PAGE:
He feels the dull ache of his old bones and knows that it is time to go home.
Unlike the rest of Spira, Kilika has not changed much. The houses – huts, more like – are still precarious and poorly constructed, the walkways are still choked by clotheslines and barefoot children, and the air is still heavy with woodsmoke and ocean spray. As he hobbles through the village he feels nostalgia welling up inside him, and longs for the simpler days of townsfolk's gossip and meaningless anecdotes.
But no. Such things have no place after the stories he has heard.
Maechen returns to the house that Tula built to find that she has passed on to the Farplane. His daughter still lives there, with her husband and newborn child, and though she does not recognize him he asks if she will allow an old man room and board for the night.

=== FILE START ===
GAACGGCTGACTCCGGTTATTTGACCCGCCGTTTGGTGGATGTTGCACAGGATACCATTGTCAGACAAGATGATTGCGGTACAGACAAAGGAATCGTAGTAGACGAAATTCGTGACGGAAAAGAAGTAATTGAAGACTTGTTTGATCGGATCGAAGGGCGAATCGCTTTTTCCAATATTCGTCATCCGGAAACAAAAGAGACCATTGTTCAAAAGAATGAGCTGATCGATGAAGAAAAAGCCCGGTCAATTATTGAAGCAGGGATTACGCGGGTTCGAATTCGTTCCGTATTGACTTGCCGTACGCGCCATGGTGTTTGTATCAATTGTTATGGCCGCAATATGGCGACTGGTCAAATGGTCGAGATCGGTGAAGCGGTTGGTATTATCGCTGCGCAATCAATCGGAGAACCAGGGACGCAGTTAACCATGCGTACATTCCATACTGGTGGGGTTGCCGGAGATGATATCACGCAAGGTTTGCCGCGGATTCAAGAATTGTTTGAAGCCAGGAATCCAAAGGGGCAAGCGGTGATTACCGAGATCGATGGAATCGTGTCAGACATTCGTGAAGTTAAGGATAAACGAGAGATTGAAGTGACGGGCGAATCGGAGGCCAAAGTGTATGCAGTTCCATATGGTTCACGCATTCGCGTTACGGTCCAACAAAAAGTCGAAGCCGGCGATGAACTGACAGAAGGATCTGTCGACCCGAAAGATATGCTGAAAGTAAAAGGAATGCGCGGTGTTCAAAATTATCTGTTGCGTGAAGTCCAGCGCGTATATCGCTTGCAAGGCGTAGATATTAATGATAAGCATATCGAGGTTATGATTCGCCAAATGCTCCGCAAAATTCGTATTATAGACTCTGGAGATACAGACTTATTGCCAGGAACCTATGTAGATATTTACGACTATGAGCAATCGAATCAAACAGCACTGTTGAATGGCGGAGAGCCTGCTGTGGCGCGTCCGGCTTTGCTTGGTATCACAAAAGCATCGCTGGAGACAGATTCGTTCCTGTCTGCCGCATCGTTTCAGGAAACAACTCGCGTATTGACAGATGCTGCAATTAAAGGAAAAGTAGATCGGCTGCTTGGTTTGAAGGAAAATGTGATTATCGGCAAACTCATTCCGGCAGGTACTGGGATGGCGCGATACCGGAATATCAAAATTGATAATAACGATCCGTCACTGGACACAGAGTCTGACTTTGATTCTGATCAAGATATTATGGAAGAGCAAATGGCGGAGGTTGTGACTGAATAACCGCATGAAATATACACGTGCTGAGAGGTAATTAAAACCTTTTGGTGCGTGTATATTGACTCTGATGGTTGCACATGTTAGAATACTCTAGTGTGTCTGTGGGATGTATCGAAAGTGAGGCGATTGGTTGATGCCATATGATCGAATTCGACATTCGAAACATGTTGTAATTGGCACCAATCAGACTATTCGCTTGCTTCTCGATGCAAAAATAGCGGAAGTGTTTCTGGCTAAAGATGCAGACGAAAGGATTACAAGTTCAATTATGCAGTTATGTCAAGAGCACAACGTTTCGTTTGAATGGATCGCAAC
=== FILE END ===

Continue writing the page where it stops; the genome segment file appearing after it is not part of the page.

"Would like to hear the tale of Yunalesca and Zaon?" he asks that evening.
She smiles at him, haggard and apologetic, as she tries to calm her crying child. There are lines on her face that shouldn't be there, not yet, and for the first time he wonders what might have been had he stayed.
"I'm sorry," his daughter says. "Maybe some other time."
Three days later, he dies and whispers to the pyreflies, "Not yet."
"You there! Would you like to hear the story of Lord Mi'ihen?"
The group – a Summoner and their guardians, no doubt – all pause and turn towards him. They are quite the ragtag bunch, different from any traveling party he has ever seen. A black mage, an Al Bhed girl, a Ronso with a broken horn… Even one like himself, clinging to life by a thread. Maechen eyes the man in red curiously, selfishly wishing to know his story.